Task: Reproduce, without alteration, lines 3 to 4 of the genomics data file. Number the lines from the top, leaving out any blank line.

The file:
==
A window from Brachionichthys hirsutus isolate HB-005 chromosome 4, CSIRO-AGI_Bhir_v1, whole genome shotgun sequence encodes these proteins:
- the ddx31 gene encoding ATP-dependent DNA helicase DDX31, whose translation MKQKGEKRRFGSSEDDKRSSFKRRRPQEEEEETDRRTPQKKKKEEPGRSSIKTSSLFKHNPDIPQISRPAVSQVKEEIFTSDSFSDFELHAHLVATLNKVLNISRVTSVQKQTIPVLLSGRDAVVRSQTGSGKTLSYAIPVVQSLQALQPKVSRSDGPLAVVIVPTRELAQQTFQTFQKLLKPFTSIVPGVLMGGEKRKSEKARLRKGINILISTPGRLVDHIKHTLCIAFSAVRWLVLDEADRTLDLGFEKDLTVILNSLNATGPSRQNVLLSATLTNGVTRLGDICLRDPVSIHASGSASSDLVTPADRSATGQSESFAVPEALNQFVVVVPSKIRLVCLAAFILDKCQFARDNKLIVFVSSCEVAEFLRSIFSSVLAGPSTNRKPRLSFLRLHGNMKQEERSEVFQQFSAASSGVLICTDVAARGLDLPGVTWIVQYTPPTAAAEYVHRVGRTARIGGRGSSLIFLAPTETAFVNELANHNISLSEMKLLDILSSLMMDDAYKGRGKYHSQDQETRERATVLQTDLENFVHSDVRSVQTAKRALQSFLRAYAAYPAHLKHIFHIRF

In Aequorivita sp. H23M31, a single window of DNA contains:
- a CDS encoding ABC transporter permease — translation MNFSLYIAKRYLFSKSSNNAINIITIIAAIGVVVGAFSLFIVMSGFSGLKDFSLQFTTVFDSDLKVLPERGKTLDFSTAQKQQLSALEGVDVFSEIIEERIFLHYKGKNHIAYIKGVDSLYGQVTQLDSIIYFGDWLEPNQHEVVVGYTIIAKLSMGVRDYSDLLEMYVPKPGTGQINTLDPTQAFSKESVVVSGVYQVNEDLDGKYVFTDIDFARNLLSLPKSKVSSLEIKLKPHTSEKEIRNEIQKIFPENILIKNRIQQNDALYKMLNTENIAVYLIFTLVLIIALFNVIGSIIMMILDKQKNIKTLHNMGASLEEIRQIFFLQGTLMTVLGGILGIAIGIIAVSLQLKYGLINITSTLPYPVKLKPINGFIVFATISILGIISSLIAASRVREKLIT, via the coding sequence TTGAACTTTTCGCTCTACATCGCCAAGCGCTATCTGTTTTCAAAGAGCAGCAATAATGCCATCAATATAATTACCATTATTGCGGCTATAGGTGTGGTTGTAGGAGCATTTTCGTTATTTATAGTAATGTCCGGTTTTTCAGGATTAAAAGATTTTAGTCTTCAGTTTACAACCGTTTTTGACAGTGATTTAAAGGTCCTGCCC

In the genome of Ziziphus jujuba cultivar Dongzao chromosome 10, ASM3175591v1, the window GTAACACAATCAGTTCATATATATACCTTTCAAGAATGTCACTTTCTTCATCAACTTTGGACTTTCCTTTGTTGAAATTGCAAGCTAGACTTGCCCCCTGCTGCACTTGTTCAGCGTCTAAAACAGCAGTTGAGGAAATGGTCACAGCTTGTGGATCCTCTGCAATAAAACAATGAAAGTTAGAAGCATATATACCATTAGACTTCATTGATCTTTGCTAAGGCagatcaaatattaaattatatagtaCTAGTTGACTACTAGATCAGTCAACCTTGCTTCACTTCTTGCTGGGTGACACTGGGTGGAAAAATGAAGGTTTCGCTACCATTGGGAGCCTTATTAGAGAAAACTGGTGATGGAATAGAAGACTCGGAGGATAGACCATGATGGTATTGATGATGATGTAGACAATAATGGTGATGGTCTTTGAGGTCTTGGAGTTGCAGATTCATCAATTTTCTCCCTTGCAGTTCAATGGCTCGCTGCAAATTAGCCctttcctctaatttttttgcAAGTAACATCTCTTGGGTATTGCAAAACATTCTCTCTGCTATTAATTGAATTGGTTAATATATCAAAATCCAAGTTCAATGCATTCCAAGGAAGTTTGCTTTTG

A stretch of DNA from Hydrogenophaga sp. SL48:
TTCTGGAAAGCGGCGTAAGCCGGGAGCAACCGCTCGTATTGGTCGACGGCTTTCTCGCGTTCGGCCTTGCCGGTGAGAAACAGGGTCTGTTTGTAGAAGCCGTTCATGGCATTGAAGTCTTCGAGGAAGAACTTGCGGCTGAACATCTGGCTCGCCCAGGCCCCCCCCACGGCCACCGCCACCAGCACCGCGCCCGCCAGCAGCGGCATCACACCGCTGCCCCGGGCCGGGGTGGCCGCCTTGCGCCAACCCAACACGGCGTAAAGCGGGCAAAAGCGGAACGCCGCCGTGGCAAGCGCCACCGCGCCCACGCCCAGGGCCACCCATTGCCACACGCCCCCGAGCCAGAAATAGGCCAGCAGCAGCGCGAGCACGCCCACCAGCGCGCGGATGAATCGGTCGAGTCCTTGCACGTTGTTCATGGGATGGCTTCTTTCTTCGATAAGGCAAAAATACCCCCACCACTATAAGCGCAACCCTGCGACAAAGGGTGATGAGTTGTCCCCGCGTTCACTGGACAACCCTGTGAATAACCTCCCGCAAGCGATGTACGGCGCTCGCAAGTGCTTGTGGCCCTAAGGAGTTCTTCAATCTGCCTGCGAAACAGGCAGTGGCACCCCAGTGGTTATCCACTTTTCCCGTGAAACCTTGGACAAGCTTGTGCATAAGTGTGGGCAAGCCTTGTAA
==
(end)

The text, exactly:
In Aequorivita sp. H23M31, a single window of DNA contains:
- a CDS encoding ABC transporter permease — translation MNFSLYIAKRYLFSKSSNNAINIITIIAAIGVVVGAFSLFIVMSGFSGLKDFSLQFTTVFDSDLKVLPERGKTLDFSTAQKQQLSALEGVDVFSEIIEERIFLHYKGKNHIAYIKGVDSLYGQVTQLDSIIYFGDWLEPNQHEVVVGYTIIAKLSMGVRDYSDLLEMYVPKPGTGQINTLDPTQAFSKESVVVSGVYQVNEDLDGKYVFTDIDFARNLLSLPKSKVSSLEIKLKPHTSEKEIRNEIQKIFPENILIKNRIQQNDALYKMLNTENIAVYLIFTLVLIIALFNVIGSIIMMILDKQKNIKTLHNMGASLEEIRQIFFLQGTLMTVLGGILGIAIGIIAVSLQLKYGLINITSTLPYPVKLKPINGFIVFATISILGIISSLIAASRVREKLIT, via the coding sequence TTGAACTTTTCGCTCTACATCGCCAAGCGCTATCTGTTTTCAAAGAGCAGCAATAATGCCATCAATATAATTACCATTATTGCGGCTATAGGTGTGGTTGTAGGAGCATTTTCGTTATTTATAGTAATGTCCGGTTTTTCAGGATTAAAAGATTTTAGTCTTCAGTTTACAACCGTTTTTGACAGTGATTTAAAGGTCCTGCCC